After Android and IOS, Twitter now also offers full-size images on the web. Details here


New Delhi: Months after Twitter removed the automated image cropping feature for Android and iOS users, for larger image previews, the microblogging site is now striving to offer full-size images to their web client. The new update aims to allow users to see the full image without having to click on it. The feature appears to be rolled out globally for all users.

“It’s now available on the web! The photo looks good in Tweet Composer? This is how it will look on the timeline,” Twitter support recently tweeted.

Twitter, earlier in March, began testing a new way to display full-size photos in standard format on iOS and Android – that is, without the cropping of the salience algorithm. The goal was to give people more control over how their images appear while improving the experience for people seeing the images in their timeline.

“After receiving positive feedback on this experience, we’ve rolled out this feature to everyone. This update also includes a real preview of the image in the Tweet composition field, so that tweeters know to what their Tweets will look like before posting. This release reduces our reliance on ML for a function that we agree is best performed by people who use our products. We are working on other media improvements on Twitter that are are building on this initial effort, and we hope to roll it out for everyone soon, ”Rumman Chowdhury, director of Twitter META, explained in a blog post.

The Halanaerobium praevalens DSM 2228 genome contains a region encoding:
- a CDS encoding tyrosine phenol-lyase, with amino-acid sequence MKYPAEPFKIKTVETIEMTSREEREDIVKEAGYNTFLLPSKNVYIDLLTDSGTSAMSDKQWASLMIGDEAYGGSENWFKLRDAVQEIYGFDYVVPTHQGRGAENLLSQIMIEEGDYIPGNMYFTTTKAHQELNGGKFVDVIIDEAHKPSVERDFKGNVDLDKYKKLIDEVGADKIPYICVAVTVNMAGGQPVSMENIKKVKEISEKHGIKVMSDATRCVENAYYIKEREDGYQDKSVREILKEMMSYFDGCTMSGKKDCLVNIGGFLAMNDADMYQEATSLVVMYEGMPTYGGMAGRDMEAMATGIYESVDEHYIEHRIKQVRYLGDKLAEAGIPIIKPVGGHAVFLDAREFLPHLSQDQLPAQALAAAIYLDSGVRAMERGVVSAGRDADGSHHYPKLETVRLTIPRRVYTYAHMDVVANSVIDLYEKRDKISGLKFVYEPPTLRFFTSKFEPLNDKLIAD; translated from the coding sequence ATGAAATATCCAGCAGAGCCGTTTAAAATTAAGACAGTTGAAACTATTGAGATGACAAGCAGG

Last October, the microblogging site heard comments from people on Twitter that its image cropping algorithm was not serving everyone fairly.

“Over the past few months, our teams have accelerated improvements in the way we evaluate algorithms for potential bias and improve our understanding of whether ML is still the best solution to the problem at hand. Today we are sharing the results of our bias assessment. and a link for those who wish to read and reproduce our analysis in more technical detail, ”added Chowdhury.

In other news, Twitter is also rolling out a feature that will allow even non-Twitter users to listen to audio from Spaces on the web. Listeners and Hosts can send any user a direct link to a Spaces audio broadcast, and those without a Twitter account can also listen to it on the web client without signing in. However, they will not be able to participate in the audio broadcast.



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